Moffat, who practised at criminal set 3 Gray's Inn Square for eight years, left the Bar to start writing. "I always liked programmes like Kavanagh and Rumpole but thought they were too solid and respectable. My experience of the Bar was of being young, helpless and scared, meeting lots of vicious f@?kers, and finding it was much more frantic, fun and bizarre than any of those programmes ever showed."
A Northern silk was asked to read the script before filming started. "He told me to write about the restructuring of barrister's fees," Moffat laughs.
"Having been a barrister is great for writing because you get used to working to incredibly tight deadlines," Moffat adds. "Your clerk can give you a brief one afternoon, expect you to have read and understood it by the next morning, when you meet your client, who wants you to succeed. You're under huge pressure all of the time so writing lots and lots of scripts really quickly is a huge piece of cake for me. But I do miss cross-examining policemen."
Lawyer 2B verdict
Gritty and raw. A cracking drama that should not have been dropped after only one series.
|Judge John Deed|
Famous for his fast cars and even faster lifestyle, Judge John Deed is an example of a 'what if' judge, says David Etherington QC, a tenant of 18 Red Lion Court, who has been the programme's legal adviser since the first series.
"I think the programme is a projection of what a judge could be," says Etherington. "Sometimes the profession worries that some of the things Deed gets up to appear to be attributed to them," he adds. "But he is a 'what if' judge. There is a lot of fun in it."
Etherington, who has also advised The Bill and even Crossroads on occasion, says a good legal adviser is someone who can spot problems but can also offer a solution immediately. "The production team don't want to hear that they need to rework the entire script because they have to work to such tight deadlines. They want you to tell them what they should cut out and what it should be replaced with."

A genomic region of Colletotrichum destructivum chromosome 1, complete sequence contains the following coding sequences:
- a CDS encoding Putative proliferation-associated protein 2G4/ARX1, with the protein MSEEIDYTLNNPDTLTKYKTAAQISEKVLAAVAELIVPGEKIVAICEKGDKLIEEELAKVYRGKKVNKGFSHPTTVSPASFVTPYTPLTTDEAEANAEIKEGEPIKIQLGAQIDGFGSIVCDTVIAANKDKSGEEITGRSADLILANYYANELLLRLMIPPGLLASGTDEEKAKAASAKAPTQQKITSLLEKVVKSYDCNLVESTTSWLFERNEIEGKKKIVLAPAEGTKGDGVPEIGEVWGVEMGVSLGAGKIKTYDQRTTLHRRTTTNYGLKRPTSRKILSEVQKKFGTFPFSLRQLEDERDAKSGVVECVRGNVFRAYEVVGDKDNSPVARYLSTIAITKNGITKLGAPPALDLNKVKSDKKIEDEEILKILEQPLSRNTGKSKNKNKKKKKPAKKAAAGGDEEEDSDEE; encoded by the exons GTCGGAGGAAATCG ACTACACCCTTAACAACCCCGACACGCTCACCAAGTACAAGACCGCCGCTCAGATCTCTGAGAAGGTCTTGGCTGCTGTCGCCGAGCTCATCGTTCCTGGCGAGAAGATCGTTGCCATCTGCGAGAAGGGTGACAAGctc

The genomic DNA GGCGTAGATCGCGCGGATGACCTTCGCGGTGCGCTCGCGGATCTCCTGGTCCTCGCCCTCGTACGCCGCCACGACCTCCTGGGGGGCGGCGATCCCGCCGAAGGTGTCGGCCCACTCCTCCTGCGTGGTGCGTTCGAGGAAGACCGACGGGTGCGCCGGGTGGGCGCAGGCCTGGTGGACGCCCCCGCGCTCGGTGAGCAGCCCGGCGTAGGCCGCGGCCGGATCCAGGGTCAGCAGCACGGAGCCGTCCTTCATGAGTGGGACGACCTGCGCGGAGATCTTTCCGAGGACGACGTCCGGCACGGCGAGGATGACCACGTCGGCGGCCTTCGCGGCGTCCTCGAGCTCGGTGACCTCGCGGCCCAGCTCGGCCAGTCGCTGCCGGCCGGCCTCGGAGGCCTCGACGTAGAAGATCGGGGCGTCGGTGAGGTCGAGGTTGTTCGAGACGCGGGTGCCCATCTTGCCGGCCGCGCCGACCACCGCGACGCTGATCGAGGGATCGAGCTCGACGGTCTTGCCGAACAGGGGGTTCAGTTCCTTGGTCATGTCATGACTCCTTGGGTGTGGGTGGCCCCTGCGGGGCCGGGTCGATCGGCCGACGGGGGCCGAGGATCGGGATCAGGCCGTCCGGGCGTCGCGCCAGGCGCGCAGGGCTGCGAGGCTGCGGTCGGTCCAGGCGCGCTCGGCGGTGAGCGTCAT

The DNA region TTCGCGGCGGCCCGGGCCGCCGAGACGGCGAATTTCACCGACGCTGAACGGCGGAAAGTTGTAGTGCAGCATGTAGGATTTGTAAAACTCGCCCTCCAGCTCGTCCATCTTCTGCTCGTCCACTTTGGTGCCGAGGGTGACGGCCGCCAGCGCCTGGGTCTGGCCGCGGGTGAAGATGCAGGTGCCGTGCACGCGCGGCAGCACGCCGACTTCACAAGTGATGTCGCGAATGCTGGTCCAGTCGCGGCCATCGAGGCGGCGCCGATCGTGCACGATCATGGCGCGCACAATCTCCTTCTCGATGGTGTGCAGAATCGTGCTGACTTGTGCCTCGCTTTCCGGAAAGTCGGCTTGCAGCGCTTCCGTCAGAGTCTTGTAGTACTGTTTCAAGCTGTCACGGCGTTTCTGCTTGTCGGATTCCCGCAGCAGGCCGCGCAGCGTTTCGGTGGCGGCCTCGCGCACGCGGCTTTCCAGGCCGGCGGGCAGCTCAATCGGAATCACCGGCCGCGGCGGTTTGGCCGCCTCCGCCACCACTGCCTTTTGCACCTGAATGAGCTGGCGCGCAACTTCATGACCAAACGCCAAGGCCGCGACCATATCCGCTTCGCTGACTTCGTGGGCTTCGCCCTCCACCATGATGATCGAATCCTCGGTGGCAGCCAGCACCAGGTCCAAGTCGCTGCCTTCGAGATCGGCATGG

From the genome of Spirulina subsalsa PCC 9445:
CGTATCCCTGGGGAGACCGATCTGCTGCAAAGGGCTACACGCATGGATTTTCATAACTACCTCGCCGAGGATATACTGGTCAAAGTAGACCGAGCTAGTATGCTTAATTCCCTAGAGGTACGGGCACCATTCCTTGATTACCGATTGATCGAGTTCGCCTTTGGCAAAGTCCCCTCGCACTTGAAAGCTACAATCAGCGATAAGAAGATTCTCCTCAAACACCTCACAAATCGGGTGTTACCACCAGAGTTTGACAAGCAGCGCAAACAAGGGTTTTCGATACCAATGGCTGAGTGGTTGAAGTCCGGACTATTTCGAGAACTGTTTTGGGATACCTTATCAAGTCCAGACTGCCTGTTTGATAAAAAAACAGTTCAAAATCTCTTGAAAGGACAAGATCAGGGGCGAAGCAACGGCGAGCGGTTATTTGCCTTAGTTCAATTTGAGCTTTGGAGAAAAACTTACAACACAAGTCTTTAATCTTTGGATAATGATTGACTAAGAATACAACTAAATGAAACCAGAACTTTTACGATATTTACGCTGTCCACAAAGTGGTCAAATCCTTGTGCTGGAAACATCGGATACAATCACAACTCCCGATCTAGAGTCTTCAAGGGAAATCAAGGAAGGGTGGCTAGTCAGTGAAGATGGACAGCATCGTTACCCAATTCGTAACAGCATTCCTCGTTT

Because a legal drama will attract a higher proportion of legally-minded viewers than other programmes, Etherington stresses the importance of accuracy and attention to detail. "On one hand, you are not presenting a documentary so you have to make sure it is interesting. But on the other hand, if you make a mistake you will look silly."
Lawyer 2B verdict
Fast cars, fast women, fast justice. The oh-so-maverick judge simply cannot be taken seriously. According to one High Court source he "wouldn't last five minutes in the robing room at the Royal Courts of Justice".
Pitched as a "quirky and sexy" drama about the lives and loves of a group of City lawyers, Trust sees housewives' favourite Robson Green casting off his Soldier Soldier army gear in favour of a sharp suit and the Square Mile. Sadly, Trust has not met with many favourable reviews, even though it is rumoured to have been written by a former trainee at City firm Denton Wilde Sapte and should therefore have at least a tinge of accuracy. Yet legal pundit Marcel Berlins denounced it as "pathetically pass砠and claimed not to see "any resemblance between the law firms and its lawyers on screen and those I have come across in real life".
Lawyer 2B verdict
Compelling nonsense. It bears very little resemblance to real life lawyering - after all, in real life lawyers just aren't that good looking. But despite the catalogue of inaccuracies - one even committed the heinous crime of calling her own firm a company - it is a very watchable drama. Lawyer 2B's favourite line so far has got to be when Green's character, Steven Bradley, said proudly: "I'm a corporate lawyer, I do corporate law."
Big hair and shoulder pads were cool when LA Law was in its prime. Created by the makers of Hill Street Blues, the show featured the fictional firm McKenzie Brackman Chaney and Kuzak, which took on both criminal and civil cases. After many dramatic twists - including a $2.1m law suit that almost destroyed the firm - Kuzak left and McKenzie retired. Changes to the creative team and an increasingly expensive budget meant that an eighth season was cancelled in 1994 to make way for a fledgling ER.
Lawyer 2B verdict
One of the most commonly-cited reasons for becoming a lawyer. Sad but true.
Written by the former Boston lawyer who was also behind LA Law and The Practice, Ally McBeal was only recently axed. Until then, the show dazzled viewers with its surreal mix of thoughtful insights, fantasy sequences, dancing babies and random guest appearances from celebrities such as Barry White, Jon Bon Jovi and Dame Edna Everage.
Lawyer 2B verdict
One of the best programmes on TV, although it lost the plot a bit towards the end. What LA Law was to the 1980s, Ally McBeal was to the 1990s.